Spending my birthday in a beautiful city with loving people helped me forget about my sadness of reaching my “milestone” birthday. Of course many people make fun of me when I talk about feeling old and how much I wish I did not have to turn 20; however, all  I have to say is 20 may not mean I have aged, but it means I am no longer a teenager, and more important it is much closer to the age most people start accumulating big responsibilities – finding a real job, getting married, owning a house and all the other obligations I am not looking forward to at this time.

I just want to continue enjoying SMU and not have to worry about big responsibilities anytime soon.  I cannot imagine a life outside of SMU or the amazing experiences it has brought, such as this opportunity to study abroad and interact with people who come from different backgrounds and nationalities, while taking both challenging and intriguing courses.  Basically, SMU has blessed me in more ways than I can imagine, so of course I am not looking forward to any age that gets me closer to graduation.

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Wild animals and Zulu dancing

Stopping for a picnic

Before we got back to the books and papers, we had one more adventure for the week: an African Safari!! We had to drive three hours to our destination, but once we got there it was all worth it. We saw rhinos, giraffes, elephants, and zebras, among other wild animals. We were hoping to see a lion, but unfortunately that didn’t happen.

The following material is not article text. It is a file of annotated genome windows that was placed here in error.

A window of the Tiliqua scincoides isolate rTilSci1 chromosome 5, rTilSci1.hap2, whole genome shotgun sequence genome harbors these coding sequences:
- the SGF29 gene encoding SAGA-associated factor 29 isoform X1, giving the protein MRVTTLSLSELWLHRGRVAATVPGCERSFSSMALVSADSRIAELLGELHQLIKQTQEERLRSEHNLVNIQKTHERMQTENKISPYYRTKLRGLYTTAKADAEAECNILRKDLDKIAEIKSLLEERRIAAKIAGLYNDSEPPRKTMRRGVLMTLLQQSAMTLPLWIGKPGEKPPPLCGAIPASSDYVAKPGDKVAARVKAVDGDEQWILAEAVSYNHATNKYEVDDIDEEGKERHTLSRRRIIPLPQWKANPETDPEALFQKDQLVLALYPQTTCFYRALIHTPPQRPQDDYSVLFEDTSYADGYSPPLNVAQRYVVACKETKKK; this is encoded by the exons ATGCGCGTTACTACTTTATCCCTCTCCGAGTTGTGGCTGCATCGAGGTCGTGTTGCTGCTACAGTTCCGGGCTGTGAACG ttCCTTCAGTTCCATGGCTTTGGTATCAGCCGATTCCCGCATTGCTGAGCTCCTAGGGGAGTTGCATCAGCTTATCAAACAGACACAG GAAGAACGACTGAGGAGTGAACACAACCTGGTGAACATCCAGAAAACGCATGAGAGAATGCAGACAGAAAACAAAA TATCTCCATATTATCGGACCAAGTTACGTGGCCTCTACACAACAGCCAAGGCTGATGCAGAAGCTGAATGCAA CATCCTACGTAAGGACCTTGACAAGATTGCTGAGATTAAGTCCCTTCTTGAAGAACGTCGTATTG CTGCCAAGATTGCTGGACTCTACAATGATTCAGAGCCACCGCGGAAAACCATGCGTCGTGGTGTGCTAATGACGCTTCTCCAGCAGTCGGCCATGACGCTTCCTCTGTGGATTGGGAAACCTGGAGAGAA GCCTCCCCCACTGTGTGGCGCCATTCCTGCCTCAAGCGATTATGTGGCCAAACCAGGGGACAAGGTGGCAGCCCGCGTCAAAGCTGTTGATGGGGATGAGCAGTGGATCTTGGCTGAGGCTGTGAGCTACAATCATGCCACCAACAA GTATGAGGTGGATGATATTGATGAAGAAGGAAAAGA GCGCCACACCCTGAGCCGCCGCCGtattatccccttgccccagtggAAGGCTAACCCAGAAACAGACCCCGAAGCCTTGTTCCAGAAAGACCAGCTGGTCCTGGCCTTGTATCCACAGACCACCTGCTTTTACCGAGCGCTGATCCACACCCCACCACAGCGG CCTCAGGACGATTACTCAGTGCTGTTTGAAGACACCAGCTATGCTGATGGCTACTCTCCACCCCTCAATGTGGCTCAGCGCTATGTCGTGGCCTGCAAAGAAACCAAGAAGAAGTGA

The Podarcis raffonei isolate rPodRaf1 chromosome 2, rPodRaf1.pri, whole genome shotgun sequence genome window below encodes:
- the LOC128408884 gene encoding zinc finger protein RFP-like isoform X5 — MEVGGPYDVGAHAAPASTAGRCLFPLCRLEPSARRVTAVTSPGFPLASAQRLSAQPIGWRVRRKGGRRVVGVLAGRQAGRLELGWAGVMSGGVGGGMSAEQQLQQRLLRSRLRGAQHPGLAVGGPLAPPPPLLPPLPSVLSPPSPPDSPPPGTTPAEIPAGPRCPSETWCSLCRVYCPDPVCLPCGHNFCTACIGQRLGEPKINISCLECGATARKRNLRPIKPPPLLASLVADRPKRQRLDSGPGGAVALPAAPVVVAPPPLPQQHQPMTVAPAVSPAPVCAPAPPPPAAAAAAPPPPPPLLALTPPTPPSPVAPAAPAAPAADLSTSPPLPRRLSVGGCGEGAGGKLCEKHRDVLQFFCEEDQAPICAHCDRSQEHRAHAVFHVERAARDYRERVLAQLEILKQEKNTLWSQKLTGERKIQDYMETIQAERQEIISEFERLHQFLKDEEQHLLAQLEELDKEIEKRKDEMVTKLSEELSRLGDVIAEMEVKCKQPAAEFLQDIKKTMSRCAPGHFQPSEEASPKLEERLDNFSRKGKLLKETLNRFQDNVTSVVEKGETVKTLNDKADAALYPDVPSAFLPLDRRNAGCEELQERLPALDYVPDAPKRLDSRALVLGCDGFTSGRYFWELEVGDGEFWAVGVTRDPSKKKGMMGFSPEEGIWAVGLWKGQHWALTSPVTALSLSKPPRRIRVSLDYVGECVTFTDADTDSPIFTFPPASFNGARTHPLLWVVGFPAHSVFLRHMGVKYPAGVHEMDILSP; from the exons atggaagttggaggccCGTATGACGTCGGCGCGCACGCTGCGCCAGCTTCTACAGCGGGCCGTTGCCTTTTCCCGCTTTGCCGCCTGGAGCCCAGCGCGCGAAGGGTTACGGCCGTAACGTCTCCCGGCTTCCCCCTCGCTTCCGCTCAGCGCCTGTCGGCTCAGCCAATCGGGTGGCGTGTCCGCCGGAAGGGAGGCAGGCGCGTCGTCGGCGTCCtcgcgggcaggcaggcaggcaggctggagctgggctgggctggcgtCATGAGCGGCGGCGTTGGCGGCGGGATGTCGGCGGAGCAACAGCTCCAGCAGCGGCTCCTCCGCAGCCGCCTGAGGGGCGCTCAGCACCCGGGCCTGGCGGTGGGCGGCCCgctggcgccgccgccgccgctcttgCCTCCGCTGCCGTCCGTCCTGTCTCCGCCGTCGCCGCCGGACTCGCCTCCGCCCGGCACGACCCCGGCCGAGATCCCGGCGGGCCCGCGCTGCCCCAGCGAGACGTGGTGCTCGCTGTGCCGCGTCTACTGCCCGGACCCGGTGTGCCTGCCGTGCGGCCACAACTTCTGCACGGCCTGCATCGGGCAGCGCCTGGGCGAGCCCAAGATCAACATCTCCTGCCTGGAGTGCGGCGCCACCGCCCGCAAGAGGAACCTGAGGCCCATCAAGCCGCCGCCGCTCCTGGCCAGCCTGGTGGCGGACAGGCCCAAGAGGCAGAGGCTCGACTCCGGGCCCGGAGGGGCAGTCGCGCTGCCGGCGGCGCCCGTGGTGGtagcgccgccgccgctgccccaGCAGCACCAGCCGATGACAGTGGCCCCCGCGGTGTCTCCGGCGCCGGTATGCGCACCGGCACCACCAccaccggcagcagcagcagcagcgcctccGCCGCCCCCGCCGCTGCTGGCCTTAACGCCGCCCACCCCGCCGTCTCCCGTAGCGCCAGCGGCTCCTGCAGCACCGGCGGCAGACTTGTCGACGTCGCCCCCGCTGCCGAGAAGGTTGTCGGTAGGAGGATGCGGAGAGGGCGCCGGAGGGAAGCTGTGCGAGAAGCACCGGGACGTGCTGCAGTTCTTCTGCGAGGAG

Once we returned from our safari, dinner was waiting outside. At first I thought to myself, it’s already cold enough inside, what kind of reasoning is it to have dinner outside? Well, that is until I stepped outside, saw the scorching fire that was blazing and the buffet of food that was all ready and waiting near the fire. Then I thought to myself, this is not only logical, but a genius idea!

I would have been content with just the delicious dinner, but we were told that there was a surprise for us after dinner: Zulu dancing! After our first introduction to Zulu dancing, all of us have fallen in love with it and were eagerly waiting for the dancing to start. This dancing was a bit different than our first one at the Zulu Land. We were told that they would only perform one song, and we had to pay careful attention because after that, we would have to join them.

Sure enough, they were not joking. After they did an exceptional performance, they pulled all of us (all 7 of my SMU classmates) and had us perform in front of everyone. I can’t say I was not a bit shy, but not for too long because Zulu dancing does not allow for shyness – only the movement of your feet. It was such a beautiful night and all of us went to bed feeling grateful for the amazing experiences South Africa has been offering us thus far.

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Day at the beach

To celebrate a successful performance, my classmates and I went to the beach and had a relaxing day. The beach in Durban is absolutely gorgeous. Of course being at a beach resort anywhere is exciting, but to have it topped off with such beautiful scenery and perfect weather is even more exciting.

Even as a fellow African, I would have never imagined such beautiful places existed in South Africa, but gladly I was proved wrong. We all had such a great time relaxing at the beach. After the beach, we went out to an Italian restaurant and concluded the day with delicious food and great conversations.